The Taipei Times reported:
The nation’s exports fell 9.7 percent from a month earlier to US$27.88 billion last month because of weaker seasonal demand for Taiwanese electronics and the shutdown of several plants at the sixth naphtha cracker complex, the Ministry of Finance said yesterday.Exports fell from May to June this year, 9.7%. Compared to last June they are still up 10.8%. The report noted that imports also reached all-time highs, causing a fall in the trade surplus, but much of the rising tide of imports consisted of capital imports, implying that makers are purchasing machinery to make more stuff. Yay!
However, exports still grew 10.8 percent last month from a year earlier, with exports surging 16.9 percent year-on-year to US$154.14 billion in the first six months, the strongest level ever, the ministry’s data showed.
The Taipei Times article noted differing views -- the second half of the year could be good if Japanese reconstruction starts, China maintains, and the US grows. However, the US economy doesn't seem to be headed for spectacular growth, as its leaders would rather burn the Middle East than make America grow. The Financial Times column Beyond Brics put Taiwan's export decline in a global context:
Solid evidence in Taiwan’s latest export numbers of a worrying slow down in world trade.The slowdown is a repercussion of a global slowdown -- China's numbers are expected to show a slowing economy as well. FT pointed out that Taiwan's machinery exports fell 13.3%, implying that the tightening of credit in China is hitting purchases of production machinery from Taiwan.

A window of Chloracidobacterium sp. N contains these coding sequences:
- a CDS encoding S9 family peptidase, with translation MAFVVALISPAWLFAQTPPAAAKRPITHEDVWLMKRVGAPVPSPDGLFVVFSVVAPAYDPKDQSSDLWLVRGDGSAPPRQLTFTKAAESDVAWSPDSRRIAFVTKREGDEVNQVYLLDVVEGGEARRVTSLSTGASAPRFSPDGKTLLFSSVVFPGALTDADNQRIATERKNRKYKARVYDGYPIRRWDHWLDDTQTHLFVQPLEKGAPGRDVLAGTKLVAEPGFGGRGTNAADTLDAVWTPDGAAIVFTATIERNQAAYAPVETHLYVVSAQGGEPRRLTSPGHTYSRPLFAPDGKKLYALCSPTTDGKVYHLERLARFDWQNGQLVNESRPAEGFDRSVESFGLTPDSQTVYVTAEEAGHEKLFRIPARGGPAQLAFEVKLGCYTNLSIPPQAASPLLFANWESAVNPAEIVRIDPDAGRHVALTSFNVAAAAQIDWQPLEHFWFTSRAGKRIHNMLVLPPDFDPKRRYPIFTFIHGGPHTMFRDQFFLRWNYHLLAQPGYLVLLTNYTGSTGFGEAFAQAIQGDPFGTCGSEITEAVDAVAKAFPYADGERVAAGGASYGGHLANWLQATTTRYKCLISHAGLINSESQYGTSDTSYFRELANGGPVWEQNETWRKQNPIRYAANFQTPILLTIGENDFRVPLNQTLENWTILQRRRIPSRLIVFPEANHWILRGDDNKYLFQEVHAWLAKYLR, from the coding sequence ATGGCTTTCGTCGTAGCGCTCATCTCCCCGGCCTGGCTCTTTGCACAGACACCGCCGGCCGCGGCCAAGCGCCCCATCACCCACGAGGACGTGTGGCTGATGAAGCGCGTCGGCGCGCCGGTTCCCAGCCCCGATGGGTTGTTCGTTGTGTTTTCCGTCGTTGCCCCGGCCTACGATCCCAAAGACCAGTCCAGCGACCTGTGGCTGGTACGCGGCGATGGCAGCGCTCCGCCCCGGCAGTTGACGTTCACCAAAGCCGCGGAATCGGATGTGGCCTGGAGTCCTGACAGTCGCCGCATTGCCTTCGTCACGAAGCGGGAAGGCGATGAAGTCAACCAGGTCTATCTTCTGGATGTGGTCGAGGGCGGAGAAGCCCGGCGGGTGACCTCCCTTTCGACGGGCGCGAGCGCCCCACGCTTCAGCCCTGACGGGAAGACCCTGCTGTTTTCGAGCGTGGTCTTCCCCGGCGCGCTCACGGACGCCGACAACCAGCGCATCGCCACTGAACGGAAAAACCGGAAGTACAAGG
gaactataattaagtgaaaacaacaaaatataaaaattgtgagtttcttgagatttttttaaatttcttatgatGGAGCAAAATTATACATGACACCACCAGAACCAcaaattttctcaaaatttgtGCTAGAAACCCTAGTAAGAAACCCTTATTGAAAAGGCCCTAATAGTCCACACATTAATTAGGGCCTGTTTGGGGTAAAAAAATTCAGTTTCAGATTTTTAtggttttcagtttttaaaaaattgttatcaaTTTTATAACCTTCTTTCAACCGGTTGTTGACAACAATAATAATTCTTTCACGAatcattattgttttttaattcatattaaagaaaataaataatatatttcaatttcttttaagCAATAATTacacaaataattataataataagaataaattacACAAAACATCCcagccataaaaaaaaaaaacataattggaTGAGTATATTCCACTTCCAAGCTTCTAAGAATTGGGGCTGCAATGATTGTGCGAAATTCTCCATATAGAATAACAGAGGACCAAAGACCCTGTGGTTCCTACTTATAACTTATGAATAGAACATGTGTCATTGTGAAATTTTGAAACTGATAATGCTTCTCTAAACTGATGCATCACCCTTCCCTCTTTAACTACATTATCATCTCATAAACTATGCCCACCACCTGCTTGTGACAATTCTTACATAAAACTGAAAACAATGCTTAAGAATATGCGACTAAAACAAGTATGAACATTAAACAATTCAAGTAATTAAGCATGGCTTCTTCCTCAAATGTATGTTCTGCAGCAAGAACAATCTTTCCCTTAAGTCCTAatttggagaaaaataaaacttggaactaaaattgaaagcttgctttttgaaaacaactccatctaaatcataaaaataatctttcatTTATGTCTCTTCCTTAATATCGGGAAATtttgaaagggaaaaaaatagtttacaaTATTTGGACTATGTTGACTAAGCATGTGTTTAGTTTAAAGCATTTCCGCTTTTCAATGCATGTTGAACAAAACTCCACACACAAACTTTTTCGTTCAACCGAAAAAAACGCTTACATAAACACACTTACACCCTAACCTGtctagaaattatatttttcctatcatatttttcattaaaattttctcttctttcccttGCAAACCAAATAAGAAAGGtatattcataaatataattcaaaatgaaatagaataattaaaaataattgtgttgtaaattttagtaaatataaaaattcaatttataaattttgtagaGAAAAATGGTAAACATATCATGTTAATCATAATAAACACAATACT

Economists warned earlier that Taiwan’s strong export growth couldn’t continue forever, and that the second half of the year was likely to present a much tougher environment than the first.
And on Thursday they were proved right, with Taiwan’s June export numbers showing exports falling 10 per cent compared to May, and up just 10 per cent compared to June 2010.
Exports traditionally fall from May to June, but some economists were still caught off guard – The median growth rate forecasted by eight economists surveyed by Dow Jones was 19.6 per cent.
How will this affect the election? I expect a second-half slow down will have very little effect, for two reasons. First, the pro-KMT media was able to create the feeling of economic slump among voters despite economic growth above 4.5% for the period 2006-2008 during the run-up to the election. Hence, I expect that the pro-Blue media will be able to blunt the effect of economic slowdown, unless it is truly awful. Don't forget that the foreign media is Taipei-centric and frequently recirculates KMT talking points as if they were serious analysis, validating the local media. Second, voters in the local election choose on purely local issues such as development projects and clan and patronage networks, while at the national level core voting groups are probably already set. Only the ten percent swing vote remains to be captured, and this educated group will not be much influenced by transient economic changes.
- The Economist's Jane Rickards writes on the LTH indictment, musing on the use of secret funds for diplomatic missions.
- Richard Bush's remarks on the existence of the ROC and the
pain in the asssignificant influence it is for cross-strait history and relations.
- Laowiseass on Chinese asking about your Mandarin language skills.
- Beach. Music. Smokin' hot babes. David Reid does a music festival at Fulong.
- Cycling Satin Sestina's excellent report with many pictures on the Alishan Race last weekend.
- Lady Tung, Koxinga's wife.
- Pics from Lao Ren Cha of Shenkeng outside Taipei
[Taiwan] Don't miss the comments below! And check out my blog and its sidebars for events, links to previous posts and picture posts, and scores of links to other Taiwan blogs and forums! Delenda est, baby.